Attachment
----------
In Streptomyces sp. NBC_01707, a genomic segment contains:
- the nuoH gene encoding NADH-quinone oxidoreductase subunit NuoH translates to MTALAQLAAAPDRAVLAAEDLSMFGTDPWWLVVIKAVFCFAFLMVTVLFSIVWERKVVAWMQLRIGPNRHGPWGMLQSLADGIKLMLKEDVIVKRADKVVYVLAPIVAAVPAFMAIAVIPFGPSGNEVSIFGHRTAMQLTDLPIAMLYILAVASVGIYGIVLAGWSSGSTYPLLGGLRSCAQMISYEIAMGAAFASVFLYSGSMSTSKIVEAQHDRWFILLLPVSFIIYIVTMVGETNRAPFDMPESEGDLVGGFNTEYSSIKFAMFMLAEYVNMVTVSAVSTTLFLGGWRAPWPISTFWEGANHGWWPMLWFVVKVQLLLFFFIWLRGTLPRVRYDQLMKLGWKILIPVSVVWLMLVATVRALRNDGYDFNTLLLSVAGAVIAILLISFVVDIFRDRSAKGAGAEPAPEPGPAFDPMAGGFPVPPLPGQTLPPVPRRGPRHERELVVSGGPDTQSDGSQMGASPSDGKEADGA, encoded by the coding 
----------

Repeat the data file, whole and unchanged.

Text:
In Streptomyces sp. NBC_01707, a genomic segment contains:
- the nuoH gene encoding NADH-quinone oxidoreductase subunit NuoH translates to MTALAQLAAAPDRAVLAAEDLSMFGTDPWWLVVIKAVFCFAFLMVTVLFSIVWERKVVAWMQLRIGPNRHGPWGMLQSLADGIKLMLKEDVIVKRADKVVYVLAPIVAAVPAFMAIAVIPFGPSGNEVSIFGHRTAMQLTDLPIAMLYILAVASVGIYGIVLAGWSSGSTYPLLGGLRSCAQMISYEIAMGAAFASVFLYSGSMSTSKIVEAQHDRWFILLLPVSFIIYIVTMVGETNRAPFDMPESEGDLVGGFNTEYSSIKFAMFMLAEYVNMVTVSAVSTTLFLGGWRAPWPISTFWEGANHGWWPMLWFVVKVQLLLFFFIWLRGTLPRVRYDQLMKLGWKILIPVSVVWLMLVATVRALRNDGYDFNTLLLSVAGAVIAILLISFVVDIFRDRSAKGAGAEPAPEPGPAFDPMAGGFPVPPLPGQTLPPVPRRGPRHERELVVSGGPDTQSDGSQMGASPSDGKEADGA, encoded by the coding 